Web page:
Well, the Christian Church in America has by and large embraced the secularism of the Enlightenment, to such an extent that it’s basically bought into most of the neo-Darwin ideas about worldview. We have become increasingly less supernaturalistic and more empirical in our approaches to things. In other words, without admitting it, we have brought into a worldview, in which God is not an active and invisible component.

The consequence of that is powerless churches—little reliance on God for divine healing, a loss of prophetic ministry, a distrust of the unseen world. We’ve tried to say, “Well, God stopped all this” (cessation theologies), insisting that God doesn’t work that way anymore. That’s our Western ignorance because wherever the Church has grown dramatically in the world is traceable to the daily lives of people and their interactions with the spirit world. They’re fighting demonism continually, regarding it as part of their reality.

We, Westerners, go in with shades on our eyes. So what’s getting ready to happen to release us from this darkness is the necessity to recover our biblical and supernatural worldview. We’re going to have to get past this division of the church (natural versus supernatural groups) and start accepting the biblical description of reality, where the Book of Job becomes as important to us as any other book in the Bible. Job describes the realm of the seen and the unseen. Until we recover our sense of the seen and the unseen, we’re not going to be operating with the power of the unseen. So right now, we’re like blind men walking around in dark rooms.

So you’re saying we must be Holy Spirit-dependent to see a true Kingdom movement of multiplication?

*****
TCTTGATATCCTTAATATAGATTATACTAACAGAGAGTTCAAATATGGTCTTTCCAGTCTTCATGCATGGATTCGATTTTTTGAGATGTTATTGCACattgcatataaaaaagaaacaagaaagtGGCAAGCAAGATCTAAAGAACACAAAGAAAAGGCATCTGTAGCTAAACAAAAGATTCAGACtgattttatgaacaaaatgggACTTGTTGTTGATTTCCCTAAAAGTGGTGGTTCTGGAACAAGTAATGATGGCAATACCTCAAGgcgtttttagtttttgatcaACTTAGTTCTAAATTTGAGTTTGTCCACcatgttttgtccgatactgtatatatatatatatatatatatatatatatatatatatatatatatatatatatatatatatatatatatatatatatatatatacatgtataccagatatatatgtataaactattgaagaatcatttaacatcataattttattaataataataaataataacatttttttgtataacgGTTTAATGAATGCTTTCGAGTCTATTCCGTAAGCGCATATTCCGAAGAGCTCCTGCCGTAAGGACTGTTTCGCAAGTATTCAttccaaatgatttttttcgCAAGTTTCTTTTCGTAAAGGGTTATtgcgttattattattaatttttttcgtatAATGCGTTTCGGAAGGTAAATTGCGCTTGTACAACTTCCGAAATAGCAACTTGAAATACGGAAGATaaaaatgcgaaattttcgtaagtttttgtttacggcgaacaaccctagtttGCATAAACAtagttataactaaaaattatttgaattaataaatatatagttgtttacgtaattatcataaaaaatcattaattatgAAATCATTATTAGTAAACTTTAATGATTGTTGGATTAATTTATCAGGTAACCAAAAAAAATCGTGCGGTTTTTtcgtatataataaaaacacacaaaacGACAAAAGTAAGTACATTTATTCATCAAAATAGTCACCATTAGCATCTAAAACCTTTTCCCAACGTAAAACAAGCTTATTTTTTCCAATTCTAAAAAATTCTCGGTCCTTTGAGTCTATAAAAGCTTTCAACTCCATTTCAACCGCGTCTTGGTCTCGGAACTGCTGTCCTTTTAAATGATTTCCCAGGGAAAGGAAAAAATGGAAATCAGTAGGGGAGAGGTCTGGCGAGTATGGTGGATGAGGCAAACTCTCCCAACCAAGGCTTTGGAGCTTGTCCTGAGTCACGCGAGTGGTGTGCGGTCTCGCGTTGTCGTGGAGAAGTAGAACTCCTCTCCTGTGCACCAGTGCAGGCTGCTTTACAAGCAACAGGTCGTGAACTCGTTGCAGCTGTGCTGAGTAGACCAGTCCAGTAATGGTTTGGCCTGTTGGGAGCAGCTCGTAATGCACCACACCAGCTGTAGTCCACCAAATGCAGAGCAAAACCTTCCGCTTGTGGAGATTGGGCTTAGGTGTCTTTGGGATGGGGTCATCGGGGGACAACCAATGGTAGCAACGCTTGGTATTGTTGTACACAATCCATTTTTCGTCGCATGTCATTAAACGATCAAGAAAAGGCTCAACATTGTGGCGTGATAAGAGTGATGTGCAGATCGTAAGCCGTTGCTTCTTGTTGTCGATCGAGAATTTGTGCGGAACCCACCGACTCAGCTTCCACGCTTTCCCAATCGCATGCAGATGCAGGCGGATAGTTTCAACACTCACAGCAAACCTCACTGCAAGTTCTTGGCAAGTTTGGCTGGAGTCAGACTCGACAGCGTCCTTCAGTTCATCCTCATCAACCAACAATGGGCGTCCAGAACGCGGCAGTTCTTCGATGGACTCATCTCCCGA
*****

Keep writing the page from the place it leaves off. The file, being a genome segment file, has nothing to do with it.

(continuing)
Yes and no. We should and we must, and yet, without it, we will still do something. Intentionality, even on the part of a blind man, takes you farther than the lack of it.

Acts 1:8 shows us the correlation between the Holy Spirit and a movement of multiplication. Jesus says He’s giving us His Holy Spirit and then shares His vision for seeing His witnesses multiplied “to the ends of the earth.”

Did I just hear you rely on the Bible as justification? Wow! What a novel idea, that we can trust the Bible to inform our worldview.

The beauty is that the Holy Spirit operates anonymously or otherwise. We would be greatly advantaged if it were not quite so anonymous. Our blindness to the supernatural in our lives is a great hindrance to the fruitfulness that we would hope to engender.

The newly revised edition of How to Break Growth Barriers includes stories from today’s churches and explores the impact of churches that take seriously the priesthood of believers and the call to leaders to help people identify their gifting and actively release them to do the work of ministry both inside and outside the local church.

To read more about the micro church movement, check out Exponential’s recent white paper, The Emerging Micro-Church Era: Addition Reproduction or Multiplication? 10 Questions to Consider.